PART I: The Appetizer
You may recall we made some new year’s resolutions about eating healthier. You may also recall our obsession (primarily Erin’s) with Michael Pollan’s eye-opening and addictive books, The Omnivore’s Dilemma and In Defense of Food. In short, Pollan submits that the best and healthiest way to live — for people, for the animals they eat, and for the local economies in which they live — is a primarily local diet free from over-processing, hormones, chemicals, or any food with ingredient lists full of hard-to-pronounce words.
Nearly six months later and nary a paper to grade, I (Erin) finally made my first trip to a local farm. Indian Hill’s Green Acres Farm is a mere five minutes away, and as my friend Katie pulled into the drive, a herd (at least I think it was a herd, maybe it was a gaggle? A pack? A litter?) of sheep were munching on green grass underneath the shade of tree. Bucolic and serene, it was something out of Anne of Green Gables or Little Women. It was also blazing hot. Some of the sheep were panting and looked like they wanted to jump out of their winter coats. Gail and Katie brought their babies, and I think they enjoyed the sheep as much as I did. One lamb suckled from the teat of his mother. I threw up a little in my mouth.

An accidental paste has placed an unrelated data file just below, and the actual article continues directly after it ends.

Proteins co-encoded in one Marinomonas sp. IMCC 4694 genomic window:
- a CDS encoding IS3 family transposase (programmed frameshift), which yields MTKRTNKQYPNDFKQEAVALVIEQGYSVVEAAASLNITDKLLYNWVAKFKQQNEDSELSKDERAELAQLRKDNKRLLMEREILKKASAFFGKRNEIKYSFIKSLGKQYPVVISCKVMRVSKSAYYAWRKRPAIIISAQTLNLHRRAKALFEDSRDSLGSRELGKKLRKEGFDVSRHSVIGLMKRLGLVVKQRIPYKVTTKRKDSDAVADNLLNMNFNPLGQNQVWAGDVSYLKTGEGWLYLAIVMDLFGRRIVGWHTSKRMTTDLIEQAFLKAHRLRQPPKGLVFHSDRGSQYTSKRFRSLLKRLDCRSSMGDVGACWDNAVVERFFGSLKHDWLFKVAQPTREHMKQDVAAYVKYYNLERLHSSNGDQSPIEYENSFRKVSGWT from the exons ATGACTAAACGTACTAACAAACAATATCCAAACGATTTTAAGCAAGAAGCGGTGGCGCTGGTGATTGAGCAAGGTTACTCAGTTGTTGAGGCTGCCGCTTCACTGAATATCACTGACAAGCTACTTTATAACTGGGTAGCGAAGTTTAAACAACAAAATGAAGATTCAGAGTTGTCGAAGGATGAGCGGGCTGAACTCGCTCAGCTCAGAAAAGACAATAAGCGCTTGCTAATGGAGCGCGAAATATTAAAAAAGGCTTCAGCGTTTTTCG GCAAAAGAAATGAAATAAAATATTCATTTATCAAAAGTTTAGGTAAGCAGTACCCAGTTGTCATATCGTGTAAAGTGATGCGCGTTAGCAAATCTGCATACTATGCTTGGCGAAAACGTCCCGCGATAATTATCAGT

Anyway, we walked into the farm store, listened to a very friendly and sweet employee give us the farm spiel after telling her that we were first-time farm goers, and I quickly grabbed a dozen eggs and an entire chicken. Yes, friends, the Vores are now the proud owners of our very own chicken.
So far he seems happy. Ben affectionately calls him Darryl, and he happily clucks his way through our back yard.
Actually, Darryl looks more like this:
The only caveat is that Darryl came frozen. Green Acres slaughters two steers a month, and only has fresh chicken when they are ready to, uh, go on “vacation” to a sprawling “Canadian Farm” to drink daiquiris all day.* Currently, Darryl is thawing in the fridge next to some old Mexican left-overs and a Yuengling. Tomorrow, per the helpful lady’s instructions, I will preheat the oven to 350 degrees, cook Darryl for twenty minutes or so, take Darryl out of the oven, “pull his legs,” whatever that means, baste him with butter, rub him with rosemary, massage him with salt, stick him back in the oven for an hour or so, and enjoy his flavorful flesh.
As a two-time vegetarian and someone who generally feels a mixture of sadness and nausea about meat, I’m actually excited to get my hands dirty with this bird. I’m hopeful that it will be a success and that our first adventure as real locavores will encourage us to go back time and again.
* = They do not go to a farm in Canada or anywhere else. They get dead through a process I don’t like to think about.